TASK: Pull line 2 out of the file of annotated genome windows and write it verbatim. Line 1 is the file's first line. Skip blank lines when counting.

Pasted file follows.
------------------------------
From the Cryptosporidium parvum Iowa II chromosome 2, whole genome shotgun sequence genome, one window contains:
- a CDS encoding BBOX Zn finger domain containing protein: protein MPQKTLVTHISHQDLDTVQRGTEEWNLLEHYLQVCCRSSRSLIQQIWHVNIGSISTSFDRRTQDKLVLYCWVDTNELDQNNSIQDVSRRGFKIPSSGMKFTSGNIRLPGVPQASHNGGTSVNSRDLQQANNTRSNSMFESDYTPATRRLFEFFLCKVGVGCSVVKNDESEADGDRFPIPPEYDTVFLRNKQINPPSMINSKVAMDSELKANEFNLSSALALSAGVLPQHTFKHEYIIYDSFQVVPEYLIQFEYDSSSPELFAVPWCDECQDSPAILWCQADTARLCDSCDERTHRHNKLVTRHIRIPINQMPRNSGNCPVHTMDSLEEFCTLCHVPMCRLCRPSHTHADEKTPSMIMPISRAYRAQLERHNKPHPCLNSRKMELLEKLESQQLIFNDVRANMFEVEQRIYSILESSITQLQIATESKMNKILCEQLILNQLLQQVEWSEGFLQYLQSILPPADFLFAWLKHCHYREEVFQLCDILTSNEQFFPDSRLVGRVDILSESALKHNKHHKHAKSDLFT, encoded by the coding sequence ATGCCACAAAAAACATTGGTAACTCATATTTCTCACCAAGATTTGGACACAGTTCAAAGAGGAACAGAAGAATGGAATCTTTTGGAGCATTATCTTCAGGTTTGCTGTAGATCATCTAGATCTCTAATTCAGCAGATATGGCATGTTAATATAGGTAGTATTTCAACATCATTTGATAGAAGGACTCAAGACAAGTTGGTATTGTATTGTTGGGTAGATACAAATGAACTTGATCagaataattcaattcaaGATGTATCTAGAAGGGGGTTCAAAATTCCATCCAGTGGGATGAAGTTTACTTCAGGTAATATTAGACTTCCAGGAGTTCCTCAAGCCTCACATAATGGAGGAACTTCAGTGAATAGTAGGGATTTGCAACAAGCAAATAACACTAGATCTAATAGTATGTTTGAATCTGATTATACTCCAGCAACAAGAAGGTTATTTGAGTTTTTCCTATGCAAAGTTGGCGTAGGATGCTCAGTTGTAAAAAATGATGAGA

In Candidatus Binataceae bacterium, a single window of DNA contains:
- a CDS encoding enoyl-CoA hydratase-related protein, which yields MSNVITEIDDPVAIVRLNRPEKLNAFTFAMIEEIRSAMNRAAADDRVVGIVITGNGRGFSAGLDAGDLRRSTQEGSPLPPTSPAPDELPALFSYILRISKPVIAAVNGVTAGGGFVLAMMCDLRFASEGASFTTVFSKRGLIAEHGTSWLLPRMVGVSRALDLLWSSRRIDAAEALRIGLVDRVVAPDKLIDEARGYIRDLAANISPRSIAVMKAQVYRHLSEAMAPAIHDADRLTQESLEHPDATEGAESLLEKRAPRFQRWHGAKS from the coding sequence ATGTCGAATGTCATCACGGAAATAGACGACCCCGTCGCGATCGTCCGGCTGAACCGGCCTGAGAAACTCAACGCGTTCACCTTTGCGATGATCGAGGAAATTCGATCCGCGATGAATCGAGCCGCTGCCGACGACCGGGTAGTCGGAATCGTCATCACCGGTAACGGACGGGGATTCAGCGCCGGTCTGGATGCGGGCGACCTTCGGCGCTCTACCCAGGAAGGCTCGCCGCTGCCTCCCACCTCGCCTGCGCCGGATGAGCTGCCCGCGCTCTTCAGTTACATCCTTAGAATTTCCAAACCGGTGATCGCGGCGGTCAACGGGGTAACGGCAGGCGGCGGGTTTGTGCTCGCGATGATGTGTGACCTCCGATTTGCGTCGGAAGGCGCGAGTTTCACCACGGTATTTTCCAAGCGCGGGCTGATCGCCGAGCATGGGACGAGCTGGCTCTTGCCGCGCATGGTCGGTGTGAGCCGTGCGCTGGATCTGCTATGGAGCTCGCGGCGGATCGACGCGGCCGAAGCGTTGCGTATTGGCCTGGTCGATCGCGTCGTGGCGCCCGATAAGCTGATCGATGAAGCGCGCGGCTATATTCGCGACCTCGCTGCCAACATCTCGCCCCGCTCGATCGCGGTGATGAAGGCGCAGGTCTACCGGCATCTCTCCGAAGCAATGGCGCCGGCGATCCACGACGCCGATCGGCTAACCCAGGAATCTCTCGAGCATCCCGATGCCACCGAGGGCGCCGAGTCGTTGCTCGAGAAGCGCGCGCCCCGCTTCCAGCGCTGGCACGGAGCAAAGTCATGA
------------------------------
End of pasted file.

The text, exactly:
- a CDS encoding BBOX Zn finger domain containing protein: protein MPQKTLVTHISHQDLDTVQRGTEEWNLLEHYLQVCCRSSRSLIQQIWHVNIGSISTSFDRRTQDKLVLYCWVDTNELDQNNSIQDVSRRGFKIPSSGMKFTSGNIRLPGVPQASHNGGTSVNSRDLQQANNTRSNSMFESDYTPATRRLFEFFLCKVGVGCSVVKNDESEADGDRFPIPPEYDTVFLRNKQINPPSMINSKVAMDSELKANEFNLSSALALSAGVLPQHTFKHEYIIYDSFQVVPEYLIQFEYDSSSPELFAVPWCDECQDSPAILWCQADTARLCDSCDERTHRHNKLVTRHIRIPINQMPRNSGNCPVHTMDSLEEFCTLCHVPMCRLCRPSHTHADEKTPSMIMPISRAYRAQLERHNKPHPCLNSRKMELLEKLESQQLIFNDVRANMFEVEQRIYSILESSITQLQIATESKMNKILCEQLILNQLLQQVEWSEGFLQYLQSILPPADFLFAWLKHCHYREEVFQLCDILTSNEQFFPDSRLVGRVDILSESALKHNKHHKHAKSDLFT, encoded by the coding sequence ATGCCACAAAAAACATTGGTAACTCATATTTCTCACCAAGATTTGGACACAGTTCAAAGAGGAACAGAAGAATGGAATCTTTTGGAGCATTATCTTCAGGTTTGCTGTAGATCATCTAGATCTCTAATTCAGCAGATATGGCATGTTAATATAGGTAGTATTTCAACATCATTTGATAGAAGGACTCAAGACAAGTTGGTATTGTATTGTTGGGTAGATACAAATGAACTTGATCagaataattcaattcaaGATGTATCTAGAAGGGGGTTCAAAATTCCATCCAGTGGGATGAAGTTTACTTCAGGTAATATTAGACTTCCAGGAGTTCCTCAAGCCTCACATAATGGAGGAACTTCAGTGAATAGTAGGGATTTGCAACAAGCAAATAACACTAGATCTAATAGTATGTTTGAATCTGATTATACTCCAGCAACAAGAAGGTTATTTGAGTTTTTCCTATGCAAAGTTGGCGTAGGATGCTCAGTTGTAAAAAATGATGAGA